Hosted by ITU and the Regulatory Authority for Telecommunications and Post (ARTP) of Senegal under the auspices of Senegalese President Abdoulaye Wade, the Global Industry Leaders Forum (GILF, 9 November) and Global Symposium for Regulators (GSR, 10-12 November) provide a unique platform where industry and regulators from markets worldwide can share experiences, build consensus and forge common approaches to managing todays complex and fast moving ICT markets.
Held in Dakars Meridien President Hotel, this years meetings focus on key issues including ongoing mobile and wireless market development, the impact of broadband on and beyond the ICT sector, and the migration from analogue to digital terrestrial broadcasting and allocation of the so-called digital dividend.
Speaking at the opening of the GSR this morning, ITU Secretary-General Dr Hamadoun Tour urged the worlds ICT regulators to do for the Internet and broadband what we have now so successfully achieved with mobile.
Noting that this years GSR is the first to be held on the African continent, he spoke of the extraordinary progress Africa has made in ICT development, with mobile cellular penetration now reaching 44% across the continent as a whole, an increase from just 15% four years ago.
Two things need to change if the online world is to become a ubiquitous resource for all Africans, Dr Tour said. Firstly, governments need to raise broadband to the top of the development agenda. Secondly, we need to ensure that Internet access and especially broadband access becomes very much more affordable. This is where the GSR can play an important role. Affordability is dramatically improved when competitive forces are brought to bear, and when there are clear incentives to increase capacity.
The symposium was officially opened this morning by President Wade, who stressed that everyone should share in the benefits of the digital dividend, even those who are not aware of the transition to the digital economy, and presented initiatives for youth, such as “cyberhuts”, which act as hubs for communication and training. “The aim of regulators can be stated quite simply: A computer for all, digital for all”.
He was joined on the podium by Dr Tour; Mr Sami Al Basheer Al Morshid, Director of ITUs Telecommunication Development Bureau; Mr Ndongo Diao, Director General of the ARTP, who is serving as Chairman of GSR 2010; and this years Chairman of the Global Industry Leaders Forum, Mr Mahfoudh Ould Brahim, Deputy Director-General of Expresso.
With the theme Enabling Tomorrows Digital World, this years GSR features a special focus on broadband, looking at the challenges for regulators in stimulating nationwide broadband deployment through adaptive and targeted regulation and out-of-the-box tools.
The event also focuses on the need to keep up with the pace of convergence and integration of ubiquitous networks, in particular through adapting institutional structures and mandates, adopting cutting-edge best practices, and embracing new tools such as innovative dispute resolution techniques.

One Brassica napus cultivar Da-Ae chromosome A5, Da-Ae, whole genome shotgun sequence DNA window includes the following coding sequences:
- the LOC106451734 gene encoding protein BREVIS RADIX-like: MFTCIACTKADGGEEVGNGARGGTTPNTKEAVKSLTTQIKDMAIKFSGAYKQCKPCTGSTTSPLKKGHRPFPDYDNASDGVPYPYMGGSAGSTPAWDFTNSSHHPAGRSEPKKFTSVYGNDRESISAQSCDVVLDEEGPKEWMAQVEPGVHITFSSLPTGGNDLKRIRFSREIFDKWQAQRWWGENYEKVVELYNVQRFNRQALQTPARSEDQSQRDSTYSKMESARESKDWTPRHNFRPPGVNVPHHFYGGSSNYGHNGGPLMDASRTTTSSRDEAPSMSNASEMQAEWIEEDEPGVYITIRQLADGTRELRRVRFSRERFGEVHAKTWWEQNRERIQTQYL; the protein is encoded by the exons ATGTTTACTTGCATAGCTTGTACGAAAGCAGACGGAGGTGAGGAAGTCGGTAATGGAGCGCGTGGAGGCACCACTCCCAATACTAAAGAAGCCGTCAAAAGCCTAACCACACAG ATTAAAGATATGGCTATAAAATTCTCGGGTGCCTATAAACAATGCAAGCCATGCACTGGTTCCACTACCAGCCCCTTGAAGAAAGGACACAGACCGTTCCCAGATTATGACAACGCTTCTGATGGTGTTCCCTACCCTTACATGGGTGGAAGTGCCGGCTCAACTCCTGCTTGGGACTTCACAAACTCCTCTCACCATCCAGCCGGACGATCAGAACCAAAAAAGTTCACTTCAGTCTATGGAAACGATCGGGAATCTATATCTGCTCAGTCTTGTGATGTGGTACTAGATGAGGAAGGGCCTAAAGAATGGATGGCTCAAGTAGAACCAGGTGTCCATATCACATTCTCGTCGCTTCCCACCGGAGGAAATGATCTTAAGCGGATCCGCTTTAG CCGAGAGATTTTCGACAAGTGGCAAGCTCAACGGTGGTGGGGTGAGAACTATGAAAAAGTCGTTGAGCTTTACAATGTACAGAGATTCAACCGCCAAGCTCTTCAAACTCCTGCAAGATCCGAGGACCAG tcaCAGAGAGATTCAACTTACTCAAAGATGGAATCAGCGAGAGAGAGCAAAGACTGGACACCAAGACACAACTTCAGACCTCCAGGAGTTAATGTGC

A main output of the GSR is a set of Best Practice Guidelines based on contributions from regulators around the world. The theme of this years guidelines is A new ladder of regulation: best practices for enabling open networks. The guidelines are designed to assist regulators in markets worldwide to promote open access to ICT networks, services, applications and content.
In addition to the usual panel discussions and presentations, two interactive workshops are included in this years programme: one on the topic Building on broadband, and the other on National School Connectivity Plans featuring the ITU flagship initiative Connect a School, Connect a Community (connecting children).
Regulators hear the voice of industry
The Global Industry Leaders Forum, which took place yesterday, featured animated discussions between representatives from leading industry players including Alcatel-Lucent, Bharti Airtel, Cisco Systems, Ericsson, France Telecom-Orange, the GSMA, Intersat Africa, MTN, SES and Zain. GILF participants are encouraged to offer their views and contributions on key issues, with their input serving as the basis of the GILF Chairmans Report, which Mr Mahfoudh Ould Brahim presented to the GSR Chairman this morning, as input to this weeks ongoing GSR debates.
Speaking at the opening of the GILF on Tuesday 9 November, Director of ITUs Telecommunication Development Bureau Sami Al Basheer emphasized the fact that industry, government and regulators all have major interests in common. We are all striving towards the same goal: a growing and vibrant ICT sector, he said. If, by working together, we manage to extend the benefits of ICT to as many people as possible across the world, we stand to win. We have seen that the fastest growing ICT markets are the emerging markets, in particular in mobile. We now need to work together to extend this progress to broadband network expansion, to create a platform for innovative new services such as m-banking, m-government, m-health and other services.